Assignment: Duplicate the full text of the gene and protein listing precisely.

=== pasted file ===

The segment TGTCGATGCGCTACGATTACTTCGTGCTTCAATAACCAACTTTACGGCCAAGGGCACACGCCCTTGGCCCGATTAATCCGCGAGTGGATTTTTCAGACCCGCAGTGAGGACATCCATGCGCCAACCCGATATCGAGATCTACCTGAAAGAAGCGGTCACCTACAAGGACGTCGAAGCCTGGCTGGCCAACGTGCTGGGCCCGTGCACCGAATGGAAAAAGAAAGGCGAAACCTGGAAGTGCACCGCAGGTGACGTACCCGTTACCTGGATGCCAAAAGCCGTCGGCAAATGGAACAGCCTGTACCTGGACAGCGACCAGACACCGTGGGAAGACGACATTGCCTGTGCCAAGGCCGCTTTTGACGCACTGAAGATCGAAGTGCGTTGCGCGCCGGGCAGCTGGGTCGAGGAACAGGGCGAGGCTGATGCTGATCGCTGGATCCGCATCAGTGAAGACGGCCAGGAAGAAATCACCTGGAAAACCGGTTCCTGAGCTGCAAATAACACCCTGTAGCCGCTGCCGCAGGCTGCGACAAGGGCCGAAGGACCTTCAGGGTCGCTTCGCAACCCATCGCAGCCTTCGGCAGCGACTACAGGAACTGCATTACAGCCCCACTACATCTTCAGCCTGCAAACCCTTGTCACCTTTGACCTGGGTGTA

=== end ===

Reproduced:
The segment TGTCGATGCGCTACGATTACTTCGTGCTTCAATAACCAACTTTACGGCCAAGGGCACACGCCCTTGGCCCGATTAATCCGCGAGTGGATTTTTCAGACCCGCAGTGAGGACATCCATGCGCCAACCCGATATCGAGATCTACCTGAAAGAAGCGGTCACCTACAAGGACGTCGAAGCCTGGCTGGCCAACGTGCTGGGCCCGTGCACCGAATGGAAAAAGAAAGGCGAAACCTGGAAGTGCACCGCAGGTGACGTACCCGTTACCTGGATGCCAAAAGCCGTCGGCAAATGGAACAGCCTGTACCTGGACAGCGACCAGACACCGTGGGAAGACGACATTGCCTGTGCCAAGGCCGCTTTTGACGCACTGAAGATCGAAGTGCGTTGCGCGCCGGGCAGCTGGGTCGAGGAACAGGGCGAGGCTGATGCTGATCGCTGGATCCGCATCAGTGAAGACGGCCAGGAAGAAATCACCTGGAAAACCGGTTCCTGAGCTGCAAATAACACCCTGTAGCCGCTGCCGCAGGCTGCGACAAGGGCCGAAGGACCTTCAGGGTCGCTTCGCAACCCATCGCAGCCTTCGGCAGCGACTACAGGAACTGCATTACAGCCCCACTACATCTTCAGCCTGCAAACCCTTGTCACCTTTGACCTGGGTGTA